Strangers on a Train (Alfred Hitchcock, 1951)

I dreaded finishing this movie after watching Robert Walker’s Bruno in the first 5 minutes.  He was too talky and smarmy in that early 1950s movie kind of way, and I figured the rest of the movie would have that Raymond Chandler overdrive kind of feel to it.  And then he started describing the perfect murder…introduced too quickly by the movie, I thought, but it was the way Bruno was describing it, with such genuine passion and excitement, completely absorbed in it, that made me realize that Bruno was no ordinary early 1950s talker.  This is a genuine psychopath.  It would be so easy for Hitchcock to make him a prototypical psychopathic villain whom the shy and unimposing tennis champion hero has to overcome, but Hitchcock does an absolutely brilliant thing by feeding us just a morsel or two of Bruno’s life and motivations, and nothing more…just one scene or two suggesting a spoiled heir with a very inappropriate relationship with his mother, and we’re left to merely speculate about how somebody could get this way, with really no definitive answer.  So while we see Bruno off in the distance of Washington DC’s monuments or simply staring at Guy playing tennis while everybody else watches the ball (which would be creepy in just about any movie), it’s that teensy bit of knowledge we have that something ain’t right with this guy, with a hell of a lot more speculation, that elevates him above a typical villain.  Hell, he’s even similar to Norman Bates in that we end up rooting for him at a point or two as he stalks Guy’s bitch of a wife, and just a bit of hope in we the audience that maybe, just maybe, he can get that lighter out of the storm drain, obviously not because we hope he succeeds in his outrageous plot, but because, in his sick mind, he so wants to.  Bruno’s really quite the interesting figure, then, in that he’s a malevolent force even more powerful off-screen (via mailed maps, keys, and a gun for example), but  also one whom we have just enough information about to say, and more importantly care about, “what the fuck is this guy’s problem.”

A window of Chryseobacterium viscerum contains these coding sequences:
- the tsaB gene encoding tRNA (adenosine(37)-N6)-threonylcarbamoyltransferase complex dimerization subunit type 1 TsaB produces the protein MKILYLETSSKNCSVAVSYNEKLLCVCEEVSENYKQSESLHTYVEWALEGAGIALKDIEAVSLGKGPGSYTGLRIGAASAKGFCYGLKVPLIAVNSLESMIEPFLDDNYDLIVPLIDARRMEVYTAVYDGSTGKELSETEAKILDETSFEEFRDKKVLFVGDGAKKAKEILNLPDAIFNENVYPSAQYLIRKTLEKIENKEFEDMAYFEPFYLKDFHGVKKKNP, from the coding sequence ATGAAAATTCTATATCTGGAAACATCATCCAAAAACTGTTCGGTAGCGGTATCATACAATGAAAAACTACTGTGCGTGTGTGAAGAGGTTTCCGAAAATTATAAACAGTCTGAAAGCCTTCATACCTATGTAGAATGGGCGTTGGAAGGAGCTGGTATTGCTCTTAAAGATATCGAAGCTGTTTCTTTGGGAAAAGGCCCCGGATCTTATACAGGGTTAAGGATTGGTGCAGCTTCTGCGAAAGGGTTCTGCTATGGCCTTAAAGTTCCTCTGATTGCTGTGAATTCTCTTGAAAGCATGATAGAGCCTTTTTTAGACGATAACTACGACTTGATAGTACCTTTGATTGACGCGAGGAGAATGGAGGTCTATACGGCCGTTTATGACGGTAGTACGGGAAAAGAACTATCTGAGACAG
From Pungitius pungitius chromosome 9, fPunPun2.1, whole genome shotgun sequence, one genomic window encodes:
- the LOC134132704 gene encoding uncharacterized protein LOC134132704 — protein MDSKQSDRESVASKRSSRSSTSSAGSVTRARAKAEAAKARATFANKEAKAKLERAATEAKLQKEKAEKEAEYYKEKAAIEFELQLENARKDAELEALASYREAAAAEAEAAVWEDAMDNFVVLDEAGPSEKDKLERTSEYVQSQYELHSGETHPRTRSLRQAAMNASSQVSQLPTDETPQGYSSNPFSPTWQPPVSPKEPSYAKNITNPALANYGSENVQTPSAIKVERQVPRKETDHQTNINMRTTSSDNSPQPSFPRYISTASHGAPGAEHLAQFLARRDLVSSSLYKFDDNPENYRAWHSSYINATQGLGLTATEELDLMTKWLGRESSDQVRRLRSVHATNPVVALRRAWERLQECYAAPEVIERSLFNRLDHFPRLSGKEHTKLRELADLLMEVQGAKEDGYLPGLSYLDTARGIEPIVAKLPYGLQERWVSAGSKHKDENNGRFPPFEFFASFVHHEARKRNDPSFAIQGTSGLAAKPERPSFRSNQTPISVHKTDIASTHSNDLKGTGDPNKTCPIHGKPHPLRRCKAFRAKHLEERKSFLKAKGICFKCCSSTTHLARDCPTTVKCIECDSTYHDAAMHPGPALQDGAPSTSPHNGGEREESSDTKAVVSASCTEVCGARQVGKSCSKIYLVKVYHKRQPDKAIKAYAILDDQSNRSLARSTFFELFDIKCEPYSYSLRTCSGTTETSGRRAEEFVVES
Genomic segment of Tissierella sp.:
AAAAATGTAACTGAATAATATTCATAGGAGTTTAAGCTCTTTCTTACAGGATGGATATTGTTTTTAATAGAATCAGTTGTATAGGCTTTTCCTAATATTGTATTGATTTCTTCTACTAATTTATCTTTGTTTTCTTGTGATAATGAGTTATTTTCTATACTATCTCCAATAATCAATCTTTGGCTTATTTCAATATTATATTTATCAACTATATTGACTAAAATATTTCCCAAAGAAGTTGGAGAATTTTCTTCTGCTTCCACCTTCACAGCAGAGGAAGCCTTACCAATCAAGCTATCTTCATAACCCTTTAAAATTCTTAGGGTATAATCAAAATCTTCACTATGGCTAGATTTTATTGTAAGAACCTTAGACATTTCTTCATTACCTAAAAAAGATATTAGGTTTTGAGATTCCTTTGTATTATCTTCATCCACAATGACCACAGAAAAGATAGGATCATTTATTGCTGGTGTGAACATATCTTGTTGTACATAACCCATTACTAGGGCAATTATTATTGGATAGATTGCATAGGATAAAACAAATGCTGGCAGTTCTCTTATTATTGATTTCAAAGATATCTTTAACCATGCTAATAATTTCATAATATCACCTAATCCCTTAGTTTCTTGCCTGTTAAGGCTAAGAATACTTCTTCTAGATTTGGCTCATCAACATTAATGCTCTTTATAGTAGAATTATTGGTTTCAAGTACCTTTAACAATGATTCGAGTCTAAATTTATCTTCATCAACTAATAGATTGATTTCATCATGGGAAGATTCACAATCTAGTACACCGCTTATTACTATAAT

Of course Hitchcock was an artist with the camera and the art of film pacing, and in terms of all of that Strangers on a Train is flawless…in fact, a few of its setpieces may make this his most technically impressive film that I’ve seen.  Bruno’s slow stalking of Guy’s wife at the carnival, music, sudden appearances from off-camera, shadows, and all, is a brilliant build-up to what we know has to happen, and yet we have no idea.  The cross-cutting of Guy’s tennis match and Bruno’s journey to where it all began is just as brilliant…they’re both hurrying along for different reasons, yet both trying to reach the same destination…as Bruno says, there’s a murderer in all of us, and the perceived similarities between he and Guy become startling…you can’t help but wonder if there is indeed a shred of appreciation in Guy for what Bruno did.  Here’s a movie about the darkness in all of us, and where that might come from, and the degree to which we’ll show it given extraordinary circumstances, much like many other Hitchcock films.

Of course films like Vertigo, Psycho, Rear Window, and The Birds will always be considered the A-list of Hitchcock’s films and it will be those that will never be forgotten.  Vertigo will never be topped as my favorite Hitchcock, but at this very moment, I might as well look past all those others that could be named by some Ethiopian who’se never seen a movie in his life, because in my mind they’ve all been topped by Strangers on a Train.


P.S.: just about the only problem I had with it was Patty Hitchcock as the spunky sidekick…just like those 5 minutes in Psycho, girl couldn’t act to save her life.  Nepotism at its not-so-finest  😛


1 comment so far

  1. ShotgunAndy on

    Yeah, this is definately one of Hitchcock’s best.

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